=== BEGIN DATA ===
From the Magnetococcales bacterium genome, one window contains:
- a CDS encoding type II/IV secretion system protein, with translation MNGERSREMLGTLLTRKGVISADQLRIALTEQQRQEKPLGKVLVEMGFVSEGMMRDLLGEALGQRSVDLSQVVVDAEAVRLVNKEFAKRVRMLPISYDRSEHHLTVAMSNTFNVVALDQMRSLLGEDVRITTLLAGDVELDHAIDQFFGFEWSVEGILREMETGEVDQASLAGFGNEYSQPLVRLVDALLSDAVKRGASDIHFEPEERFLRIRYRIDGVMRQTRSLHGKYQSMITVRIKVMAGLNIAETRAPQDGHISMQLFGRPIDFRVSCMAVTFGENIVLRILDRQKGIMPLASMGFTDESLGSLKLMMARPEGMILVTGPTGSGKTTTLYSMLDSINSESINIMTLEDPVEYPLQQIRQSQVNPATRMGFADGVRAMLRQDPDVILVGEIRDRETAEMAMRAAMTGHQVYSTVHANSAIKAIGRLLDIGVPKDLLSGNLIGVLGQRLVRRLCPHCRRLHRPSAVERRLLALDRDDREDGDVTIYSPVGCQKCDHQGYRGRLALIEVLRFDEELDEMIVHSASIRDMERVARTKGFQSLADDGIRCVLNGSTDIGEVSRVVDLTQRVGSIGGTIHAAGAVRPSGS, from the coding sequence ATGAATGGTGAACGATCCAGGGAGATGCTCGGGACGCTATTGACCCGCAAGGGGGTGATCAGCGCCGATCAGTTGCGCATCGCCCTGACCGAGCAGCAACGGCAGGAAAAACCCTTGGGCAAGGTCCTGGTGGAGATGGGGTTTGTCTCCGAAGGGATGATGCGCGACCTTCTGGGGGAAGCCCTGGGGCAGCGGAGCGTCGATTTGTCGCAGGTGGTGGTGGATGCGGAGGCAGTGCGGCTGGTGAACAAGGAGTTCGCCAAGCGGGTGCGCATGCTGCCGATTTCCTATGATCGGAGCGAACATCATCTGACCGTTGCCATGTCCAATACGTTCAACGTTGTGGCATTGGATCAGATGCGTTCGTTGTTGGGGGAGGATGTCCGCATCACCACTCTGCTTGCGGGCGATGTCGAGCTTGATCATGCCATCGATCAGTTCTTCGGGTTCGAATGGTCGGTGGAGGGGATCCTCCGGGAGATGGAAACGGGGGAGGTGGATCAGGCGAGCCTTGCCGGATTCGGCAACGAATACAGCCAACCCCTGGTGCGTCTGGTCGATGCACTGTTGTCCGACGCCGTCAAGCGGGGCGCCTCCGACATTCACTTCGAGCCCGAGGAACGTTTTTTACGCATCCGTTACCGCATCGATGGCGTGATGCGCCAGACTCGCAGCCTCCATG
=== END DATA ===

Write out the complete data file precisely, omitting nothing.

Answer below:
From the Magnetococcales bacterium genome, one window contains:
- a CDS encoding type II/IV secretion system protein, with translation MNGERSREMLGTLLTRKGVISADQLRIALTEQQRQEKPLGKVLVEMGFVSEGMMRDLLGEALGQRSVDLSQVVVDAEAVRLVNKEFAKRVRMLPISYDRSEHHLTVAMSNTFNVVALDQMRSLLGEDVRITTLLAGDVELDHAIDQFFGFEWSVEGILREMETGEVDQASLAGFGNEYSQPLVRLVDALLSDAVKRGASDIHFEPEERFLRIRYRIDGVMRQTRSLHGKYQSMITVRIKVMAGLNIAETRAPQDGHISMQLFGRPIDFRVSCMAVTFGENIVLRILDRQKGIMPLASMGFTDESLGSLKLMMARPEGMILVTGPTGSGKTTTLYSMLDSINSESINIMTLEDPVEYPLQQIRQSQVNPATRMGFADGVRAMLRQDPDVILVGEIRDRETAEMAMRAAMTGHQVYSTVHANSAIKAIGRLLDIGVPKDLLSGNLIGVLGQRLVRRLCPHCRRLHRPSAVERRLLALDRDDREDGDVTIYSPVGCQKCDHQGYRGRLALIEVLRFDEELDEMIVHSASIRDMERVARTKGFQSLADDGIRCVLNGSTDIGEVSRVVDLTQRVGSIGGTIHAAGAVRPSGS, from the coding sequence ATGAATGGTGAACGATCCAGGGAGATGCTCGGGACGCTATTGACCCGCAAGGGGGTGATCAGCGCCGATCAGTTGCGCATCGCCCTGACCGAGCAGCAACGGCAGGAAAAACCCTTGGGCAAGGTCCTGGTGGAGATGGGGTTTGTCTCCGAAGGGATGATGCGCGACCTTCTGGGGGAAGCCCTGGGGCAGCGGAGCGTCGATTTGTCGCAGGTGGTGGTGGATGCGGAGGCAGTGCGGCTGGTGAACAAGGAGTTCGCCAAGCGGGTGCGCATGCTGCCGATTTCCTATGATCGGAGCGAACATCATCTGACCGTTGCCATGTCCAATACGTTCAACGTTGTGGCATTGGATCAGATGCGTTCGTTGTTGGGGGAGGATGTCCGCATCACCACTCTGCTTGCGGGCGATGTCGAGCTTGATCATGCCATCGATCAGTTCTTCGGGTTCGAATGGTCGGTGGAGGGGATCCTCCGGGAGATGGAAACGGGGGAGGTGGATCAGGCGAGCCTTGCCGGATTCGGCAACGAATACAGCCAACCCCTGGTGCGTCTGGTCGATGCACTGTTGTCCGACGCCGTCAAGCGGGGCGCCTCCGACATTCACTTCGAGCCCGAGGAACGTTTTTTACGCATCCGTTACCGCATCGATGGCGTGATGCGCCAGACTCGCAGCCTCCATG